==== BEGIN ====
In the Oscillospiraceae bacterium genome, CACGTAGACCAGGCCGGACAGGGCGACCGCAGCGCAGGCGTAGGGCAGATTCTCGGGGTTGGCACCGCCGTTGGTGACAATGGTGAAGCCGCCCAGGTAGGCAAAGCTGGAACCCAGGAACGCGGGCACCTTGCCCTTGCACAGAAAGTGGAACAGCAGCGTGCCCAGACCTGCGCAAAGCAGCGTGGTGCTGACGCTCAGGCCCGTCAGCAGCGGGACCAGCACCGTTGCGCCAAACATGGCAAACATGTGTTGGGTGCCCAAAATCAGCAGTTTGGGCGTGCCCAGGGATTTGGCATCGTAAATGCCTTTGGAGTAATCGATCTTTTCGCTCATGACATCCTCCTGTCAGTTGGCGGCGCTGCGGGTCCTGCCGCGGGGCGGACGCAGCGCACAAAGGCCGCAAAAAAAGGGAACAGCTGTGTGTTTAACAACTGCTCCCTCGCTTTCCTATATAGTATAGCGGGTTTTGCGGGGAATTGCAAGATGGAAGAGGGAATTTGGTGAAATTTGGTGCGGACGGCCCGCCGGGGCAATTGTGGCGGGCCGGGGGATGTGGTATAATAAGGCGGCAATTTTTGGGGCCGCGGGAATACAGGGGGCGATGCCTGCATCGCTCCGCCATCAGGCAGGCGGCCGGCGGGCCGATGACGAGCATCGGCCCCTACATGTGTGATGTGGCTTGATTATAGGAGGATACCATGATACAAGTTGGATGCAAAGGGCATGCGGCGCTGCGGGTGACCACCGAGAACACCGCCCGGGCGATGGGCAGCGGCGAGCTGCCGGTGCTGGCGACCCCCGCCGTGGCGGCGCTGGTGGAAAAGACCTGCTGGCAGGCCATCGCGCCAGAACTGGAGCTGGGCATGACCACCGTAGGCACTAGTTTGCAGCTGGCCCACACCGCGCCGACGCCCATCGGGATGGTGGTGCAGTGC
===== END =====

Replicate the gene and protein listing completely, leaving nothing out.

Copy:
In the Oscillospiraceae bacterium genome, CACGTAGACCAGGCCGGACAGGGCGACCGCAGCGCAGGCGTAGGGCAGATTCTCGGGGTTGGCACCGCCGTTGGTGACAATGGTGAAGCCGCCCAGGTAGGCAAAGCTGGAACCCAGGAACGCGGGCACCTTGCCCTTGCACAGAAAGTGGAACAGCAGCGTGCCCAGACCTGCGCAAAGCAGCGTGGTGCTGACGCTCAGGCCCGTCAGCAGCGGGACCAGCACCGTTGCGCCAAACATGGCAAACATGTGTTGGGTGCCCAAAATCAGCAGTTTGGGCGTGCCCAGGGATTTGGCATCGTAAATGCCTTTGGAGTAATCGATCTTTTCGCTCATGACATCCTCCTGTCAGTTGGCGGCGCTGCGGGTCCTGCCGCGGGGCGGACGCAGCGCACAAAGGCCGCAAAAAAAGGGAACAGCTGTGTGTTTAACAACTGCTCCCTCGCTTTCCTATATAGTATAGCGGGTTTTGCGGGGAATTGCAAGATGGAAGAGGGAATTTGGTGAAATTTGGTGCGGACGGCCCGCCGGGGCAATTGTGGCGGGCCGGGGGATGTGGTATAATAAGGCGGCAATTTTTGGGGCCGCGGGAATACAGGGGGCGATGCCTGCATCGCTCCGCCATCAGGCAGGCGGCCGGCGGGCCGATGACGAGCATCGGCCCCTACATGTGTGATGTGGCTTGATTATAGGAGGATACCATGATACAAGTTGGATGCAAAGGGCATGCGGCGCTGCGGGTGACCACCGAGAACACCGCCCGGGCGATGGGCAGCGGCGAGCTGCCGGTGCTGGCGACCCCCGCCGTGGCGGCGCTGGTGGAAAAGACCTGCTGGCAGGCCATCGCGCCAGAACTGGAGCTGGGCATGACCACCGTAGGCACTAGTTTGCAGCTGGCCCACACCGCGCCGACGCCCATCGGGATGGTGGTGCAGTGC